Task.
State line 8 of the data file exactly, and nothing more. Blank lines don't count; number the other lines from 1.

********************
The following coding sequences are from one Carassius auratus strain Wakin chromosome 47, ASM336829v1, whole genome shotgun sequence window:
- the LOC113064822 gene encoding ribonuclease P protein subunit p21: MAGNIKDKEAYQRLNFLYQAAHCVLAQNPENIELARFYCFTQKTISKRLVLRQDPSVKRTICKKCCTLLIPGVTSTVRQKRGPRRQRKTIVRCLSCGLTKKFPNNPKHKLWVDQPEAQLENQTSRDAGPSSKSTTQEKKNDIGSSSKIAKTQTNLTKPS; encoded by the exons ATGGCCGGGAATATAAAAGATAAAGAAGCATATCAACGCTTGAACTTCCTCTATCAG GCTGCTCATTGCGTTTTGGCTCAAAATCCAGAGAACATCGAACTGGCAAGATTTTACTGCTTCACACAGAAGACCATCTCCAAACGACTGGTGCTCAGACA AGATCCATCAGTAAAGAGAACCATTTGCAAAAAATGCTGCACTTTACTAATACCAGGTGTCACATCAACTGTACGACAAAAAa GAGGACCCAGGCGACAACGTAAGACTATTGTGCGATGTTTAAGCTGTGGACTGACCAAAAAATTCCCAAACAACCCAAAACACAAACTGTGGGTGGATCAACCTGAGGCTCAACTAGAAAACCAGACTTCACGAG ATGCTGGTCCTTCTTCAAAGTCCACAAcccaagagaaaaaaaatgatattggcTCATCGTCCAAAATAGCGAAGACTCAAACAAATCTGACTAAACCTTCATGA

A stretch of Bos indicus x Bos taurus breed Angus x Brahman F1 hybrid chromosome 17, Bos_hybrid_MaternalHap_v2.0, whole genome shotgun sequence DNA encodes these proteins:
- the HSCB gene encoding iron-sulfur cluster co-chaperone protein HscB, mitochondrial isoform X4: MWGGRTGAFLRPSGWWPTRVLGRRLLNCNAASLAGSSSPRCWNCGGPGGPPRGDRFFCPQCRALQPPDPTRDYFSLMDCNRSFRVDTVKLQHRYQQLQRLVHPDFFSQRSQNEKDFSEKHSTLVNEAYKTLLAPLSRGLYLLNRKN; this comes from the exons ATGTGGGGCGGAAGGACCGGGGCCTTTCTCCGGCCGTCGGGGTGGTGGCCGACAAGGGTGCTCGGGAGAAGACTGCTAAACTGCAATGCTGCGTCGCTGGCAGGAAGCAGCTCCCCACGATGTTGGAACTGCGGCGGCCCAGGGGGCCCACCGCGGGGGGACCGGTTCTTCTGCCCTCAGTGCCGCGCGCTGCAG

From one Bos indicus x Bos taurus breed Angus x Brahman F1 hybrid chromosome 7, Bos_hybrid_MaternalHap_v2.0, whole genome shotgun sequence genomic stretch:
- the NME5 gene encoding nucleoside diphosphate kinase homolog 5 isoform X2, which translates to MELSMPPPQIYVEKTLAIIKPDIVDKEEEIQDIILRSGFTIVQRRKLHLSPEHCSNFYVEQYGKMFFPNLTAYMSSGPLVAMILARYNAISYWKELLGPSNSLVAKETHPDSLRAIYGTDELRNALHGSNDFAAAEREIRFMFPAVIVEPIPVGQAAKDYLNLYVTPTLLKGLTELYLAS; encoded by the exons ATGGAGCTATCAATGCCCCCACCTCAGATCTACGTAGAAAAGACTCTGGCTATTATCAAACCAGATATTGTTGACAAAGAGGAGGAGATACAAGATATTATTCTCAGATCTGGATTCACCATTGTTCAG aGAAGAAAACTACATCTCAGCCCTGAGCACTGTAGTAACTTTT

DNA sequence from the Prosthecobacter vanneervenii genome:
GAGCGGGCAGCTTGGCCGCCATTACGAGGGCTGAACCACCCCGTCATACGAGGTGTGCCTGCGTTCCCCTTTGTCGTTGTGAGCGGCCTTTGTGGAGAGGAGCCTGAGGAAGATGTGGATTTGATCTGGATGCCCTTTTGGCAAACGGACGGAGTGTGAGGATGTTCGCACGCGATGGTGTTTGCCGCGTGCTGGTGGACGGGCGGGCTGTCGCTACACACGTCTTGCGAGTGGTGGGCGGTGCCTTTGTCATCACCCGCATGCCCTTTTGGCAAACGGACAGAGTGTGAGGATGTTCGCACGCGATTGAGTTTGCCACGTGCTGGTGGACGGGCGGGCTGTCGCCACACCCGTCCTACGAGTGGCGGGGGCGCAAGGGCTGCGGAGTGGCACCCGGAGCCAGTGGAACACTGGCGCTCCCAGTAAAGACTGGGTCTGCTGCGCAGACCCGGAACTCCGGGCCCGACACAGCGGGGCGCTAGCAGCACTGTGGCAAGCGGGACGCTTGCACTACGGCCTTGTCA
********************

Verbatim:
GAGCGGGCAGCTTGGCCGCCATTACGAGGGCTGAACCACCCCGTCATACGAGGTGTGCCTGCGTTCCCCTTTGTCGTTGTGAGCGGCCTTTGTGGAGAGGAGCCTGAGGAAGATGTGGATTTGATCTGGATGCCCTTTTGGCAAACGGACGGAGTGTGAGGATGTTCGCACGCGATGGTGTTTGCCGCGTGCTGGTGGACGGGCGGGCTGTCGCTACACACGTCTTGCGAGTGGTGGGCGGTGCCTTTGTCATCACCCGCATGCCCTTTTGGCAAACGGACAGAGTGTGAGGATGTTCGCACGCGATTGAGTTTGCCACGTGCTGGTGGACGGGCGGGCTGTCGCCACACCCGTCCTACGAGTGGCGGGGGCGCAAGGGCTGCGGAGTGGCACCCGGAGCCAGTGGAACACTGGCGCTCCCAGTAAAGACTGGGTCTGCTGCGCAGACCCGGAACTCCGGGCCCGACACAGCGGGGCGCTAGCAGCACTGTGGCAAGCGGGACGCTTGCACTACGGCCTTGTCA